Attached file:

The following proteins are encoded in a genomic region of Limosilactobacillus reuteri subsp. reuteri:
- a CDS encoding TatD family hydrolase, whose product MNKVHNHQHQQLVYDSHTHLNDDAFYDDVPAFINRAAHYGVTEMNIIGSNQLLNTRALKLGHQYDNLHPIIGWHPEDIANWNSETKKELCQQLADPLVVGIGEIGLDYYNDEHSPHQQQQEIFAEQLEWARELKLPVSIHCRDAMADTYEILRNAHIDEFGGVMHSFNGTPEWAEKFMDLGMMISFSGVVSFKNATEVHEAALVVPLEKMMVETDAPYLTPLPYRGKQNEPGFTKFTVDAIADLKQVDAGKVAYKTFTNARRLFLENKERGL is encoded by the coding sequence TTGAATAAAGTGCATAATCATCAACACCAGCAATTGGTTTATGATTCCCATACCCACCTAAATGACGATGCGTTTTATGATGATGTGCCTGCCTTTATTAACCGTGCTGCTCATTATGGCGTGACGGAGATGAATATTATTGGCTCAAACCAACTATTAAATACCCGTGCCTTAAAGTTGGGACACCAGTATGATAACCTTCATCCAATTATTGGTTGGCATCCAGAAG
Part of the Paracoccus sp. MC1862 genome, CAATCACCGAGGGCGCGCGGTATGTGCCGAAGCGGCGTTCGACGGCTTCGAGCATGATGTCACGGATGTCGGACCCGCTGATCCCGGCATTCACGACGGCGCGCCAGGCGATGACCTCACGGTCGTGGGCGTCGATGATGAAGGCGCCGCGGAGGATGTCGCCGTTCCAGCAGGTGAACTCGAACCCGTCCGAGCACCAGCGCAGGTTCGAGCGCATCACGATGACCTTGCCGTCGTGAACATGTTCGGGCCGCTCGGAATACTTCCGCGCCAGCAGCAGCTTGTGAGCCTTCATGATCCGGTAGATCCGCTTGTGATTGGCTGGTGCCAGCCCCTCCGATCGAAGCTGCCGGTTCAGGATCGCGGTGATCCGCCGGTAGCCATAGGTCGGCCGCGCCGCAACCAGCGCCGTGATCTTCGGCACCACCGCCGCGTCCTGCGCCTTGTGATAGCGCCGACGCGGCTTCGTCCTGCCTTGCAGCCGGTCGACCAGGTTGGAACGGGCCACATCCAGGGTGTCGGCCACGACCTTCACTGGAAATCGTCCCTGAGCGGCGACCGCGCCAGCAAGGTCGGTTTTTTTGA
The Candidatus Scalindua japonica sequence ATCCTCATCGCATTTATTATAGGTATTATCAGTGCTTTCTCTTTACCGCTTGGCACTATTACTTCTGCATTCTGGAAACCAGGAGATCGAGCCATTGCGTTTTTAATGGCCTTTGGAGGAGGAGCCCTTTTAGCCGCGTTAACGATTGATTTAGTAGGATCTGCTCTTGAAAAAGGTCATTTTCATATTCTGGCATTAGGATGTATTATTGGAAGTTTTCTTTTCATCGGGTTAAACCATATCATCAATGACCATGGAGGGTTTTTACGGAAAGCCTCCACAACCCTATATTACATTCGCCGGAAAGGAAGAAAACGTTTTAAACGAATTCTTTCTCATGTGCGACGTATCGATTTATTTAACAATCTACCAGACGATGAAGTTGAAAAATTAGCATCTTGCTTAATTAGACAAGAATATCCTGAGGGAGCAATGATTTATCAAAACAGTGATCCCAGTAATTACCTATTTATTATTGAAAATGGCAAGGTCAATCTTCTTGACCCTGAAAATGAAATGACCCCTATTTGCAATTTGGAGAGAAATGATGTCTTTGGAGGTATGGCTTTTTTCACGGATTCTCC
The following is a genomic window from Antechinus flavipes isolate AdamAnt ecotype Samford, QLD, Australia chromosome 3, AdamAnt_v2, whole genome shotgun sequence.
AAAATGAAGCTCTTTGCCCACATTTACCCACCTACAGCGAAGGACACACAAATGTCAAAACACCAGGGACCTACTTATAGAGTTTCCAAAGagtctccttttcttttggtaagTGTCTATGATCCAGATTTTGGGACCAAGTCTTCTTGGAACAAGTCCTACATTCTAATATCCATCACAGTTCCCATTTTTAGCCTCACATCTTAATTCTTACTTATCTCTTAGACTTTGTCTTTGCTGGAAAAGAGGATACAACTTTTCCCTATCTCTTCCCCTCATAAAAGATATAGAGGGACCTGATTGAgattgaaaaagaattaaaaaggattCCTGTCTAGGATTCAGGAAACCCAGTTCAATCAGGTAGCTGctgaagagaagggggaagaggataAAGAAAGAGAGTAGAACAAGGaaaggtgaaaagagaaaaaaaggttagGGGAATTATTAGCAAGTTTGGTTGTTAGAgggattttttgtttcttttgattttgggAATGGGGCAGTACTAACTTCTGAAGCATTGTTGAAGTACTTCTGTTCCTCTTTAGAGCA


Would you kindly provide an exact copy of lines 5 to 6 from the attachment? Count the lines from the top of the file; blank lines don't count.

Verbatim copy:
The following is a genomic window from Antechinus flavipes isolate AdamAnt ecotype Samford, QLD, Australia chromosome 3, AdamAnt_v2, whole genome shotgun sequence.
AAAATGAAGCTCTTTGCCCACATTTACCCACCTACAGCGAAGGACACACAAATGTCAAAACACCAGGGACCTACTTATAGAGTTTCCAAAGagtctccttttcttttggtaagTGTCTATGATCCAGATTTTGGGACCAAGTCTTCTTGGAACAAGTCCTACATTCTAATATCCATCACAGTTCCCATTTTTAGCCTCACATCTTAATTCTTACTTATCTCTTAGACTTTGTCTTTGCTGGAAAAGAGGATACAACTTTTCCCTATCTCTTCCCCTCATAAAAGATATAGAGGGACCTGATTGAgattgaaaaagaattaaaaaggattCCTGTCTAGGATTCAGGAAACCCAGTTCAATCAGGTAGCTGctgaagagaagggggaagaggataAAGAAAGAGAGTAGAACAAGGaaaggtgaaaagagaaaaaaaggttagGGGAATTATTAGCAAGTTTGGTTGTTAGAgggattttttgtttcttttgattttgggAATGGGGCAGTACTAACTTCTGAAGCATTGTTGAAGTACTTCTGTTCCTCTTTAGAGCA